"Kashmir is like a well with a poisoned dog inside it," Lone told me in 1999. "India keeps removing buckets and buckets of water, but it has never removed the dog. As long as the Kashmir issue is not resolved, the poison will remain."

But Lone never allowed himself to be poisoned. Despite his abiding suspicion of India's central government, which he viewed as an occupying colonial power, he never gave up hoping for negotiation and democratic rule in Kashmir. Although convinced he had been cheated out of his state assembly seat by Indian officials in 1987, he recently expressed support for upcoming state elections.

Despite his movement's longtime dependence on Pakistan, and the separatist myth that most Kashmiri Muslims yearned to be part of the neighboring state, Lone was increasingly critical of Pakistan's self-interested patronage. Two years ago, during a rare trip to Islamabad for his son's wedding, he pointedly said it was time for Kashmir's Islamic "guest fighters" to go home.

"Our biggest danger now is sabotage from extremists on both sides," he told me then. "Both the Pakistani [intelligence services] and the Indian army want to continue this war. There are many vested interests, and we must not fall into their trap. Kashmir should be left to manage its own problems."

But the guerrilla attacks intensified, hostility between India and Pakistan mounted, and now the neighboring rivals -- both possessing nuclear arsenals -- proclaim themselves ready for war. Hundreds of thousands of troops stare each other down across the border, and Pakistani officials have made veiled threats to use nuclear weapons if India attacks.

Against this backdrop of near-total polarization, the slaying of Lone made tragic sense. Just as Kashmir seemed about to boil over into the decisive regional conflict of Islamic extremists' dreams, the senior separatist leader was disavowing their radical agenda and backing Indian elections. He had to be silenced.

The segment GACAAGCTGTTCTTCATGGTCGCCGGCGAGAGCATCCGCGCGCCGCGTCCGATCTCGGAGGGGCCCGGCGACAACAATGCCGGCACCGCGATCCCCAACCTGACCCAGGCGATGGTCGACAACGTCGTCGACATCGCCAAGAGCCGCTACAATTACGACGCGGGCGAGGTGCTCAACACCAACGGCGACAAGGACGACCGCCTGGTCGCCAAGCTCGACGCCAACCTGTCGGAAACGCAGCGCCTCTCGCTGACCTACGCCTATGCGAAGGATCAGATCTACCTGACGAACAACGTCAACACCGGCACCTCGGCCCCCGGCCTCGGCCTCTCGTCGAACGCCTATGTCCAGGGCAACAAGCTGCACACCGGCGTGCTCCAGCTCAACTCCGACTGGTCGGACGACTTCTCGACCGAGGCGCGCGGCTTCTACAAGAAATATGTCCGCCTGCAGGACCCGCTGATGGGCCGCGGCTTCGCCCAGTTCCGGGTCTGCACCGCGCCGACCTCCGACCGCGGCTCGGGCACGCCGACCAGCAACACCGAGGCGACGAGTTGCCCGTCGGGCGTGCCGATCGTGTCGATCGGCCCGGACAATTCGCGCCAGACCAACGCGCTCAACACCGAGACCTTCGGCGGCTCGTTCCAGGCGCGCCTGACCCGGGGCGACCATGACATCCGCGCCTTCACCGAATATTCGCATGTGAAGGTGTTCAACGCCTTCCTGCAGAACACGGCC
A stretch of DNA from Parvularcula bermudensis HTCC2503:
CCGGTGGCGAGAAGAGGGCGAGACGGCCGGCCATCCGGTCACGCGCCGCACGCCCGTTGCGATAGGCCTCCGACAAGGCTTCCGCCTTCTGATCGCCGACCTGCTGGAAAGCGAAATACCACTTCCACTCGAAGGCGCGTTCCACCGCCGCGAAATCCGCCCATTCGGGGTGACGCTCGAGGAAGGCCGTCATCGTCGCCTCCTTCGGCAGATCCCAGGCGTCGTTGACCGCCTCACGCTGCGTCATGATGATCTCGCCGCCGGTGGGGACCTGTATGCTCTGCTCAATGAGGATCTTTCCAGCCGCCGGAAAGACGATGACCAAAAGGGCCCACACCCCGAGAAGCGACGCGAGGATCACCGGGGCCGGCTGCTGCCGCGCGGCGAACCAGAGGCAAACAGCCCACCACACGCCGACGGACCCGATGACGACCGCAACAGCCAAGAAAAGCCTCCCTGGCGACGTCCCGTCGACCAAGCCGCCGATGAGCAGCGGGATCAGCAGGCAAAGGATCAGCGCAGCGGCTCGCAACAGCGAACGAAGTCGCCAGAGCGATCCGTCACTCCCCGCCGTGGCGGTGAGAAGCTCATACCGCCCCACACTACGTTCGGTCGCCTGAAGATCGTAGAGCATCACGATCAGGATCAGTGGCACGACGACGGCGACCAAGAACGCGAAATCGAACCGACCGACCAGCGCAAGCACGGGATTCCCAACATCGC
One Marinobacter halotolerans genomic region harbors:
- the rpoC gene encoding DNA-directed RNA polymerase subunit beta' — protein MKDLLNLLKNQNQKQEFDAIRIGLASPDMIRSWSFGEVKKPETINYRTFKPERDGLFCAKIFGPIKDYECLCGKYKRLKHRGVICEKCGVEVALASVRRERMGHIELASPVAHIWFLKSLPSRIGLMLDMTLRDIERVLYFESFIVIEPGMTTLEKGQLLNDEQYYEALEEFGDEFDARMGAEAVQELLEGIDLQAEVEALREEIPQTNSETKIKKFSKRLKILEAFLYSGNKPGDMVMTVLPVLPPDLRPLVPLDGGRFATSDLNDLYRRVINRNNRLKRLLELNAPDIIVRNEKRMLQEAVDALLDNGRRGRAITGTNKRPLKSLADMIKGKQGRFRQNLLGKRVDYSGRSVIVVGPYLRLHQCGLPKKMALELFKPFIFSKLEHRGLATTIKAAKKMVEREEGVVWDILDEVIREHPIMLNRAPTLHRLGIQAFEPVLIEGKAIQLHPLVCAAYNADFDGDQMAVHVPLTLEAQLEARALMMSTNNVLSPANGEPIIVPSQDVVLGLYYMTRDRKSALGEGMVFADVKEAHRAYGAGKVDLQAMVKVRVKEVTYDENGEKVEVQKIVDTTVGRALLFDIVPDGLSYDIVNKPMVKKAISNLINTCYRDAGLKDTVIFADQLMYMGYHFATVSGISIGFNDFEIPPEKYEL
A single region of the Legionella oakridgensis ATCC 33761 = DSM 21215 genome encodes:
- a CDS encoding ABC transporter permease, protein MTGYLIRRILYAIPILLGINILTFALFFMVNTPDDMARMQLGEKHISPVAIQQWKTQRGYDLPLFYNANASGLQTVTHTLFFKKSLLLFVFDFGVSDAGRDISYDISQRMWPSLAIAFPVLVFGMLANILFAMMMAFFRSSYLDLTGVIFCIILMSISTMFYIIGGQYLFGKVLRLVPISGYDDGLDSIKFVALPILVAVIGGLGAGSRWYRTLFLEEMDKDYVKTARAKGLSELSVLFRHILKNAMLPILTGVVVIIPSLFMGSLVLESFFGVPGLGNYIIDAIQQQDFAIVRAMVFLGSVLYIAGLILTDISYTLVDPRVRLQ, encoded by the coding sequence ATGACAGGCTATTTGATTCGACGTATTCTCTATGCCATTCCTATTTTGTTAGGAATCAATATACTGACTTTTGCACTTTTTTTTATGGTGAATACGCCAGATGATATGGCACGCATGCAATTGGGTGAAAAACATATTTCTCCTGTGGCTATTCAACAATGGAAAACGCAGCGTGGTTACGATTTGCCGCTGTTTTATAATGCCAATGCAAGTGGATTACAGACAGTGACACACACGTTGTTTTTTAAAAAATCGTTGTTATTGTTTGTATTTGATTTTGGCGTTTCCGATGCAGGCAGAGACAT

Lone's assassination, by masked gunmen who posed as police and then escaped, made me think instantly of Neelam Tiruchelvam, a moderate Sri Lankan politician from the Tamil ethnic minority, who had been respected for his efforts to find neutral ground and a negotiated solution to the protracted civil war with the Sinhalese majority.

In July 1999, Tiruchelvam, 55, was killed by a suicide bomber, probably from the Tamil Tiger guerrillas. Like Lone's, his reasonable demands for negotiation and limited political autonomy for an ethnic-minority region posed a far greater threat than any armed foe to extremists' visions of cataclysmic confrontation.

To those genuinely concerned about solving the Kashmir conflict, Lone's audacious slaying seemed to deal a blow to the prospects for peace. Indian newspaper editorials mourned the "death of moderation," the "redundancy of reason" and the demise of a dove in a "season of hawks."

To those more concerned with spin, the unsolved crime was another opportunity for easy finger-pointing. Many Indians blamed Pakistan, suggesting that its intelligence agencies had decided to eliminate a persuasive, anti-Pakistan voice. Some Pakistani guerrilla groups blamed India, suggesting that its agents had used Lone to tar them as terrorists.

Given the treacherous history of the Kashmir conflict, neither scenario was out of the question. But to me, it hardly mattered who had pulled the trigger. Lone Sahib was gone. There would be no more edifying chats in his office, no more Kashmiri proverbs and no more embarrassing moments when a grizzled old politician, with sly but irresistible charm, greeted me fondly as "daughter."

I will always miss him.

Pamela Constable, who is currently based in Kabul, has been The Post's South Asia bureau chief for three years.